The VAST majority of roll film users (pretty well the only film where you had any choice in negative proportions) prefered 6x4.5 (4:3) and 6x7 (about 5:4, actually) or Hasselblad's SQUARE format (and its nice portable cameras) -NOT- the 3:2 of 6x9 format.

I saw the boxes leave the store.

FEW film formats had such weird elongation, all used a more ART-like aspect.

Pity it wasn't a much better 25x35mm format. (1.4:1)

I'm starting an informal 4:3 lens sample gallery.

I plan to do an EM-1 and EM-5 comparisons of near identical shots soon.

Comment edited 2 times, last edit 1 minute after posting
1 upvote

Hello, I have an OMD EM5 and 75mm 1.8 lens. Most of my shots aure either out of focus or slow to focus small kids. Is this fast in OMD EM1? Is there a firmware or setting I should look at to make the focussing faster and accurate?

1 upvote
Mister H

If you're using the lens at wide aperture (such as f1.8) then it has a very narrow depth of field, so fast, relatively close to the camera children will always be a challenge. Tracking auto focus will help - it isn't brilliant on the E-M5 and is reported to be much better on the E-M1 due to its phase detection autofocus. I'm not guaranteeing it'll solve your problem though. If you post in the Micro Four-Thirds forums there are a lot of helpful people there who may be able to offer suggestions.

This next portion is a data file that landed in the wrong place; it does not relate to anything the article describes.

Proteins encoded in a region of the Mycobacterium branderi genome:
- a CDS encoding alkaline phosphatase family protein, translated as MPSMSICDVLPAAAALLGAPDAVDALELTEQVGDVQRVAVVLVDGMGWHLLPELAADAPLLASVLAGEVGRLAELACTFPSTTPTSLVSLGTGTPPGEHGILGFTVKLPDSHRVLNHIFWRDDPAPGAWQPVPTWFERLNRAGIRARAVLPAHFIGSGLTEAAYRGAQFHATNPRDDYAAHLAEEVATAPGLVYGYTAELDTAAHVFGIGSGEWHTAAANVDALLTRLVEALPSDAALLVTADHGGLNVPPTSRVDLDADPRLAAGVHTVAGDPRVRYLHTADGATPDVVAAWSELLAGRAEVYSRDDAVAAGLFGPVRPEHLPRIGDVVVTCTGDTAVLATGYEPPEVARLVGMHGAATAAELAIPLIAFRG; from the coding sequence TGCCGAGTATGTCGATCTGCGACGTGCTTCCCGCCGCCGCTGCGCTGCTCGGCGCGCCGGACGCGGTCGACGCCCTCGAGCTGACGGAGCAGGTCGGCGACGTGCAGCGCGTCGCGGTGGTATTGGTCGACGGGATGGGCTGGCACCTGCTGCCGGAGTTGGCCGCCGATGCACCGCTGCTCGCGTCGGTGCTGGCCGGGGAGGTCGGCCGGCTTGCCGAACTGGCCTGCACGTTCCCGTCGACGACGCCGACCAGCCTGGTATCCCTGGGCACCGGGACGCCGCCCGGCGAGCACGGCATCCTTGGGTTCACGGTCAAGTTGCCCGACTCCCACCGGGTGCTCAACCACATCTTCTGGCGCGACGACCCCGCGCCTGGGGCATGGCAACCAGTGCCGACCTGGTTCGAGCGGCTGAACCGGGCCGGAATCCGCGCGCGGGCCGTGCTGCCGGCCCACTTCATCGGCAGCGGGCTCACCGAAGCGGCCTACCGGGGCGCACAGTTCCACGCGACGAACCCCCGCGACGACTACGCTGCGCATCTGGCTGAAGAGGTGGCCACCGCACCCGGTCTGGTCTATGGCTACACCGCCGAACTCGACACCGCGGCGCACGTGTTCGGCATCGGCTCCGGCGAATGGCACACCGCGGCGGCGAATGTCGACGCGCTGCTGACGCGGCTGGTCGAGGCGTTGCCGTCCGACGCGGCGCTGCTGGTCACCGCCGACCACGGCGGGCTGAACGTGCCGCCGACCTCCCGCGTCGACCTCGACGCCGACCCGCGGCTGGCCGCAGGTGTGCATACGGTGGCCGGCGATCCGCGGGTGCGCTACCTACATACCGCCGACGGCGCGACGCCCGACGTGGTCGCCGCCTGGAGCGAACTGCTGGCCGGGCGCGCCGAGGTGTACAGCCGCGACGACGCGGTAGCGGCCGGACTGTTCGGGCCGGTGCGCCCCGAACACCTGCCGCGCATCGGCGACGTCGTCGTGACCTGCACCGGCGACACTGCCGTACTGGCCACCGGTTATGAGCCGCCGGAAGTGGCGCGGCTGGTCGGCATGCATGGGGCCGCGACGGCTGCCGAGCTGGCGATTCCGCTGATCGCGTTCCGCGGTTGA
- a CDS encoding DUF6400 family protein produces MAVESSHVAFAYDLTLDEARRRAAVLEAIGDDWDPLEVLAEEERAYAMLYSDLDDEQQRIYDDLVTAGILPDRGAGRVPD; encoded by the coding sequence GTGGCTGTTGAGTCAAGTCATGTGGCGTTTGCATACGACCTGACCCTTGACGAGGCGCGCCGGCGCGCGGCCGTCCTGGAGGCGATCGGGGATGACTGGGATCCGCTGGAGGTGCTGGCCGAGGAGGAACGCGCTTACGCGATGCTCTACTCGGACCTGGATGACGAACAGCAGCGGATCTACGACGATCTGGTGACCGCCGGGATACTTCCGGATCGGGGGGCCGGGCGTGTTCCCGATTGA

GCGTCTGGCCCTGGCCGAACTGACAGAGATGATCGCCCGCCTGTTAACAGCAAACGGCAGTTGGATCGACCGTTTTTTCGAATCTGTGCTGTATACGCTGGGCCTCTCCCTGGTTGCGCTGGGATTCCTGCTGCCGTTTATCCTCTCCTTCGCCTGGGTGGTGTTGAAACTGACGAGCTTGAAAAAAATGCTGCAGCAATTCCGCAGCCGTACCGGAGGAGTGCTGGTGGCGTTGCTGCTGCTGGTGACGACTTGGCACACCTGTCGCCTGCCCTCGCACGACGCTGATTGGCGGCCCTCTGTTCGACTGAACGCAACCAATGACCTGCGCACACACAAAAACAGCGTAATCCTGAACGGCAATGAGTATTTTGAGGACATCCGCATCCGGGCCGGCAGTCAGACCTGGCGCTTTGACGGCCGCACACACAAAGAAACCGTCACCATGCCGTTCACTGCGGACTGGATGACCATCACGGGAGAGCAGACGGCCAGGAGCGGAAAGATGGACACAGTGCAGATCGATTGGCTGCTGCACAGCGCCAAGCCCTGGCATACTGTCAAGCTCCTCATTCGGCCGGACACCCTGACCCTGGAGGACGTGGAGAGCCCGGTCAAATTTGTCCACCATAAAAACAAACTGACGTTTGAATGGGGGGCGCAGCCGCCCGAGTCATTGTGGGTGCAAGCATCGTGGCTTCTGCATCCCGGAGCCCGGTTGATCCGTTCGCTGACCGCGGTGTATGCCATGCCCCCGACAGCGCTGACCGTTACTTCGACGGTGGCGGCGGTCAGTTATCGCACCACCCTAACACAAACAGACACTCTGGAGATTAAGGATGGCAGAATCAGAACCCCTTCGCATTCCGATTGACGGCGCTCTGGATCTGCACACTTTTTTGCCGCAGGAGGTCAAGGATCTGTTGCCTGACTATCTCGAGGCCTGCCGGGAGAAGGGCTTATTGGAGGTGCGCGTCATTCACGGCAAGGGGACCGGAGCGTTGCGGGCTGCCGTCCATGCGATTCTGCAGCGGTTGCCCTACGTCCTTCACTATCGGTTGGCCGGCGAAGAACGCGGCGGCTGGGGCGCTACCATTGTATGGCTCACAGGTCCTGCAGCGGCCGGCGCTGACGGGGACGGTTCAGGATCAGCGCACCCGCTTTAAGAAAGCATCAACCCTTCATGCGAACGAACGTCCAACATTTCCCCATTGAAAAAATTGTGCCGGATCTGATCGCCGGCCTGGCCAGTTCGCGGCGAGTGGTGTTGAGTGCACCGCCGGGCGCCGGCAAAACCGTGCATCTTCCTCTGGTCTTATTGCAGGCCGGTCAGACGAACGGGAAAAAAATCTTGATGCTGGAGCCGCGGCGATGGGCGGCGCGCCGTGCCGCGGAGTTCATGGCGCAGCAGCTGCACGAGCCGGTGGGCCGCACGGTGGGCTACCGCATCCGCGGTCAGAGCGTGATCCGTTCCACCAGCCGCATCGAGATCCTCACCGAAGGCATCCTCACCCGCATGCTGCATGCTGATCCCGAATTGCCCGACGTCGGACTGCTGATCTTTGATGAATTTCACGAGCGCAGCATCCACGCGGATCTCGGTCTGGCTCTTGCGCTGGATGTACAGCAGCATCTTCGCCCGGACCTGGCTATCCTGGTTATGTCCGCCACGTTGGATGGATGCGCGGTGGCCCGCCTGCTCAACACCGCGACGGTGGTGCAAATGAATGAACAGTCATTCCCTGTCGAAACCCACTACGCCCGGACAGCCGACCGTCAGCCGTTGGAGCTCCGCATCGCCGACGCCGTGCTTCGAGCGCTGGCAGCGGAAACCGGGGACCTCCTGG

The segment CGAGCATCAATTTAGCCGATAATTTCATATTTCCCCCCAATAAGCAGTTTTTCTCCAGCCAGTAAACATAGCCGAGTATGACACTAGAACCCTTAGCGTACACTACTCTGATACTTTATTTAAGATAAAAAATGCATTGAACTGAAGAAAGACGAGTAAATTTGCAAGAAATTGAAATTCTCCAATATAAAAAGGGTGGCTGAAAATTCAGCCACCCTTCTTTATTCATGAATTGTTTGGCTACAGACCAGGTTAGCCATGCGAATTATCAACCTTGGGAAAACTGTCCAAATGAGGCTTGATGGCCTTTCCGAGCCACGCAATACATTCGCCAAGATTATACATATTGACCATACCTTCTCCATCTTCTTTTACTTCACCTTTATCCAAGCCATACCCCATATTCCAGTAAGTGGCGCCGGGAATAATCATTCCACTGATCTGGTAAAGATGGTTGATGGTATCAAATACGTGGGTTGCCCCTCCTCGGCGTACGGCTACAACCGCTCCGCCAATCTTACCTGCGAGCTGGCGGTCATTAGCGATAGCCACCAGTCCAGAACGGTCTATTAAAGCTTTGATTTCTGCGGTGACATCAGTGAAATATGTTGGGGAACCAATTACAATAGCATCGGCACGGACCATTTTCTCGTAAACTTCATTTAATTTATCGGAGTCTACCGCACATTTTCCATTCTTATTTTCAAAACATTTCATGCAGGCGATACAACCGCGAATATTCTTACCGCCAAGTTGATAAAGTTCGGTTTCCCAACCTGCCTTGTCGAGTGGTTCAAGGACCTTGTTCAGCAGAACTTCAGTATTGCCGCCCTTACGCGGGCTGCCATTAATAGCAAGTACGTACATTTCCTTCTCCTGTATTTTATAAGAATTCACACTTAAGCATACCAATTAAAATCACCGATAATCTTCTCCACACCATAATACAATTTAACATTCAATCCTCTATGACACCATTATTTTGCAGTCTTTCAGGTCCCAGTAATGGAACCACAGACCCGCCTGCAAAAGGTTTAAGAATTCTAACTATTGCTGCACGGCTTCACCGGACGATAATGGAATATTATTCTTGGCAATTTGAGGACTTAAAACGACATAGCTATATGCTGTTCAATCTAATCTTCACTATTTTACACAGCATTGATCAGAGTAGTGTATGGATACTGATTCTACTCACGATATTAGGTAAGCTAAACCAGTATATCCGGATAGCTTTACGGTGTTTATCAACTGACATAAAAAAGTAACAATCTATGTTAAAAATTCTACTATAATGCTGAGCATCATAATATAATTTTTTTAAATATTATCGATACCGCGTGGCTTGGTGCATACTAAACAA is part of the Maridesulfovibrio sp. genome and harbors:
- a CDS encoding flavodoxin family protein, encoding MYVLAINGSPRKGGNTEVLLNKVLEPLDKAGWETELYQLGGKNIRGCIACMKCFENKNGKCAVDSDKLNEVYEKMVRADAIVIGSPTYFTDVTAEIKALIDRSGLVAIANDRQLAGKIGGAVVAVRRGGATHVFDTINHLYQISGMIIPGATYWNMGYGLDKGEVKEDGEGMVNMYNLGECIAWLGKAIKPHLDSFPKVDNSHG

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a 75 is like a 150 on 35mmFF totally the wrong lens for children up close. A 45mm is a much better choice here as it is 90mm equiv. but imo a 25mm (equiv to the nifty fifty) is the best choice.
The DOF of the 75 is so narrow it's like 8 cm on a three meter distance a challenge for any camera, a 45 the DOF is 25 cm.
I guess you're a beginner that bought into an advanced system.
Learn to use it first before spending too much money on lenses that are not suitable for the job!


It's a great lens for kids. Make sure both Lens and camera are at latest firmware levels and narrow the focussing spots. Also yurm eye focus on.

Here .. shot with lowered sharpness/contrast, NO additional problem.